It was our last day of a short, week long holiday. We, Betty and I, had a good time. Nothing to complain. if at all, the time was just too short. Before we had to catch the train home in the afternoon we went to the street fair that had been organised by the local council.
Stalls were put up along the main street which was closed off to all traffic. We mingled with the happy expectant crowd that was moving along. We inspected the wares the dealers had laid out on the tables. Mostly home craft, produced by the locals, was on offer – and food of course. While we waited to be served with a kebab, we noticed a mini bus in a side street coming up close behind the stall. Inside were half a dozen people and all were smoking. I always thought “Greenies” would not smoke, perhaps pot? Something was strange about the mini bus. It had the name of an wild life protection agency on the side. On the seat beside the driver was a man with a small girl on his lap and both were not wearing seat belts. I had to say something and I did,
“Isn’t it a bit irresponsible driving around with the little girl on your lap and all of you smoking like hell and no seat belt?”
“What is it to you, Old Timer?” one of them asked me. “We do what we like. We are free.” They all laughed and let the engine roar and took off. I tried to read the website and the phone number on its site. But I could not read nor remember it. I tried really hard but the car was gone in a flash. We collected our kebab and moved on: all the while looking for a spot to sit down.
We had not walked far when we noticed to our surprise that Lily, our former daughter-in-law, was walking towards us. I was surprised as we had not heard that she had moved to that part of the country. We greeted each other with hugs and kisses as we were always on good terms with her despite our son and her having been divorced.
“Isn’t it a beautiful day today,” she said. “So many people are out and about and really enjoying themselves.” Indeed this seemed to be the case. People need to forget their every day concerns from time to time. A boy, not more than four years old, a toddler really, came up to us and stopped short of Lily and starred at her without saying a word. His mouth was open and his big dark eyes looking at her, wondering about her beauty, no doubt.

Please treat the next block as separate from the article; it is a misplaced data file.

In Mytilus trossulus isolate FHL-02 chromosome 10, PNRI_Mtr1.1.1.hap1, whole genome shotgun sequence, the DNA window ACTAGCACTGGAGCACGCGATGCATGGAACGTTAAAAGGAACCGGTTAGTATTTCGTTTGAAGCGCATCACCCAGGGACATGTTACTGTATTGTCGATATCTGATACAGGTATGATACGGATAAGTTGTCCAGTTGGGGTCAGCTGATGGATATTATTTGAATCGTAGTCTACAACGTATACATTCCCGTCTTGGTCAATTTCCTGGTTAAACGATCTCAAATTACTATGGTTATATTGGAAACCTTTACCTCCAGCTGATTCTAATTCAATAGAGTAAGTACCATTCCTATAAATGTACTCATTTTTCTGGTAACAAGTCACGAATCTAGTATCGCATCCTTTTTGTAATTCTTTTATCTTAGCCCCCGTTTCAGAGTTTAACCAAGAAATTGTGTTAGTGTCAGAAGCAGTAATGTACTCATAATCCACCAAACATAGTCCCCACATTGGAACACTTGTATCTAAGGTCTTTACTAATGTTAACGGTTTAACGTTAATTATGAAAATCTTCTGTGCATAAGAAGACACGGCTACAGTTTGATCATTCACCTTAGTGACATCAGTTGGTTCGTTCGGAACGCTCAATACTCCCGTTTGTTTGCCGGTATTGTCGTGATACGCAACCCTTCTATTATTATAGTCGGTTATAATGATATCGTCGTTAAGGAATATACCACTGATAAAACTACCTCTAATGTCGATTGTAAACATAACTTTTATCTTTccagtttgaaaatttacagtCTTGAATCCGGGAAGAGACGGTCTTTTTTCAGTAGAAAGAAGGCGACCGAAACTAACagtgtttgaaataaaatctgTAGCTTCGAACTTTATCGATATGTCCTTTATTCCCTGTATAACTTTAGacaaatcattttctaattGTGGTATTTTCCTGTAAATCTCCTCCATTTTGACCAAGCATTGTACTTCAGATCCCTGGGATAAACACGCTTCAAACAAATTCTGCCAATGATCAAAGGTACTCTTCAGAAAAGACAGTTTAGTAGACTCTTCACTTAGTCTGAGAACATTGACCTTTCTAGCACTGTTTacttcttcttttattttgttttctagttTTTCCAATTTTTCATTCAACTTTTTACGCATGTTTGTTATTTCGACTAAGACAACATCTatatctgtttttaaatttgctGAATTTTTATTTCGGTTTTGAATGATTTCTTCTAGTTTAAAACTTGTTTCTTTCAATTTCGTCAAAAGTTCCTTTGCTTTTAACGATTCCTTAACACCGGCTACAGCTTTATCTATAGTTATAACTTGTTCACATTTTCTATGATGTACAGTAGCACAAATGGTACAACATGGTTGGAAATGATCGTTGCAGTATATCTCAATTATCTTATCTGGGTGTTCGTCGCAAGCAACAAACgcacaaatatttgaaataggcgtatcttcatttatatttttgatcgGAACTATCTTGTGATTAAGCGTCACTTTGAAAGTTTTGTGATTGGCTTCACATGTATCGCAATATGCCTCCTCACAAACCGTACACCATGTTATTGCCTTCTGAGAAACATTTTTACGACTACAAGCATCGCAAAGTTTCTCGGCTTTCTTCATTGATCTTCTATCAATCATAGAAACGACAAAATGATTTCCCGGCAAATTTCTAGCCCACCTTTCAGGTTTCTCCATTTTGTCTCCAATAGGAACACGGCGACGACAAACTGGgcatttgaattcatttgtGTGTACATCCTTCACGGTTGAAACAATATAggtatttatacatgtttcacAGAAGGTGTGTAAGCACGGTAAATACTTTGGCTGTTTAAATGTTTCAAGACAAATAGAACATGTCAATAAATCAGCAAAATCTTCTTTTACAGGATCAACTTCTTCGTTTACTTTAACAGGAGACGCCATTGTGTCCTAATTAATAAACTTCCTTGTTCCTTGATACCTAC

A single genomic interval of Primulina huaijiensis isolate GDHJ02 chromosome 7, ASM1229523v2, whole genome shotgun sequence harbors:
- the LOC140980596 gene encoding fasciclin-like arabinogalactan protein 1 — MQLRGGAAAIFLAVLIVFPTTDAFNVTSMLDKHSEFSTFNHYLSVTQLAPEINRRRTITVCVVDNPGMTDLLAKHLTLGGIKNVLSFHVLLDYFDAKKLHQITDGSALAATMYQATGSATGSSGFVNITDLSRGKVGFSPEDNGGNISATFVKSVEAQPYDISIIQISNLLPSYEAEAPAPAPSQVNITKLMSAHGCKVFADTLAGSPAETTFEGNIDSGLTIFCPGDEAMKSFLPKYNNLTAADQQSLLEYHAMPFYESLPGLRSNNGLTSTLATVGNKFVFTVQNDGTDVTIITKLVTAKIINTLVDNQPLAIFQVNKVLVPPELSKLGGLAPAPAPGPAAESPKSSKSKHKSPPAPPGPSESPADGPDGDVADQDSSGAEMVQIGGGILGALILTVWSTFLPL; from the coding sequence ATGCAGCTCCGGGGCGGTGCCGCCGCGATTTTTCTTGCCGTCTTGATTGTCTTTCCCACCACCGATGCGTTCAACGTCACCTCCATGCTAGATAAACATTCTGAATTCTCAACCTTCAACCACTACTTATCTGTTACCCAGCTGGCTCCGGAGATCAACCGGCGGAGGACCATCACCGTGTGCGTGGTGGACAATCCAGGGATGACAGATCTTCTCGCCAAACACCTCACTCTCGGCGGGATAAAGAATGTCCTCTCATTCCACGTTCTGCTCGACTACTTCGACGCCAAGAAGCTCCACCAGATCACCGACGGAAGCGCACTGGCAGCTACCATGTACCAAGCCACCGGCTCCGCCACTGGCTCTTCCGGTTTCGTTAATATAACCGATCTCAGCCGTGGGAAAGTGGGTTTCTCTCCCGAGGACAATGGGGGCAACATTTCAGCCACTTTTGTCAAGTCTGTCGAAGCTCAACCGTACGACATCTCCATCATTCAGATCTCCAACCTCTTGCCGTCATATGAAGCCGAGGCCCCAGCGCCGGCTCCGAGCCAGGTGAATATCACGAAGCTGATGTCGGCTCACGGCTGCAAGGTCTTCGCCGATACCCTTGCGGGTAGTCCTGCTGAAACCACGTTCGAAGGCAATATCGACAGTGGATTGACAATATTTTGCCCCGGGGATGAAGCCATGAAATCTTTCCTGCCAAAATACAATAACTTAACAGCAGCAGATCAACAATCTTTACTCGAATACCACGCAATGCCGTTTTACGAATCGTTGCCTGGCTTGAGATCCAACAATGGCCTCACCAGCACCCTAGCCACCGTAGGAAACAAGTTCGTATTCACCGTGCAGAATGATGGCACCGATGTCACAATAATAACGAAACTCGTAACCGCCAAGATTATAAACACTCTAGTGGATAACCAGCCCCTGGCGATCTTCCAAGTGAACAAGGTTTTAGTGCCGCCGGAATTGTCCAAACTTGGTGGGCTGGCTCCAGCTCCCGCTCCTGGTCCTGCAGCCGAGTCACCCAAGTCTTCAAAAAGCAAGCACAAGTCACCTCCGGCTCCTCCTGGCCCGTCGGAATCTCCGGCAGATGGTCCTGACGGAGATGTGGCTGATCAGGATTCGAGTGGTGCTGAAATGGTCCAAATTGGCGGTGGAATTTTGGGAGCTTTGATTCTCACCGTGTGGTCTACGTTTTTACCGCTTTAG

“Do you know the boy?” I asked her.
“He must like me,” she said with a smile and a shrug.
“Like you? I think he fell in love with you,” Betty said and we all laughed.
We walked a few paces together when I saw an old poker machine. One could pay a Dollar and play for a few minutes with some tokens just for the fun of it. I started to play and Betty and Lily kept walking. Soon they disappeared in the crowd. I enjoyed pulling down the handle. This was much better than the modern machines where one only has buttons to operate it. The lights were flashing and from time to time some of the tokens were falling back into the tray with a tinkling sound ─ my so called winnings. Suddenly the machine stoppedworking and an attendant displayed an ‘Out-of-Order’ sign on it.
I checked the time and found we should head back to the hotel and fetch our luggage. Two o’clock was the train departure and we had less than an hour. I could not see Betty nor Lily. I started to worry, but not panicking yet.
While standing with a young man, who had asked me for directions, I saw James Dean coming along. I had met him a few times before and we often exchanged some words, like old friends. He recognised me at once and came towards me with his outstretched hand. He had a big grin on his face, squinted his eyes and made some dance-like movements with his legs. You would not be surprised to hear that he was clad in a pair of jeans and a leather jacket over a white T-shirt..
‘It is James Dean,’ I said out of the side of my mouth to the young man, who was still standing by my side.
“Hi, Jack,” Jimmy said, shaking my hand and offering his hand to the young man.
“Hi John,” said the youngster and I said, “It is James!”
“It’s Jimmy to my friends,” Jimmy said and turned to me.
“Where was it last time we met?” he asked still grinning and showing his white teeth.
‘”I thought he was dead,” the young man said.
“You are dead right, he is dead, over fifty years. Smashed his Porsche on a lonely stretch of road in California, hitting another car that had turned in front of him.”
Jimmy had turned quiet and looked down at his foot as he scrapped with his shoe in the dirt.
“What is he doing here, if he is dead,” the young man wanted to know. Jimmy looked up again with his grin restored.,
“You are a smart kid,” he said and poked his index finger into the youngster’s belly and laughed.
“Haven’t you heard of the Flying Dutchman or Elvis Presley, all restless souls, wandering the world forever,” I asked the boy, all the while keeping a lookout for Betty. Jimmy must have noticed and said, “Sorry, I have to go. Have more things to do and see. Jack, I’ll see you again one day. I’ll make sure.’ He then disappeared with a swagger in the crowd; kicking some rubbish as he went.
I looked at my watch. Quarter to two! I wanted to call, “Betty”. It would be silly in the crowd and I felt I would not be able to, even if I wanted. I left the young man, who was still wondering about what he had just experienced. The hotel was on my mind, when I heard Betty’s voice calling out for me,
“Jack, Jack! It is time for you to get up. The train to Sydney won’t wait for you.”
I shook my head and rubbed my eyes. I could not belief that all this was just a dream and, with weak legs, I stumbled to the toilet.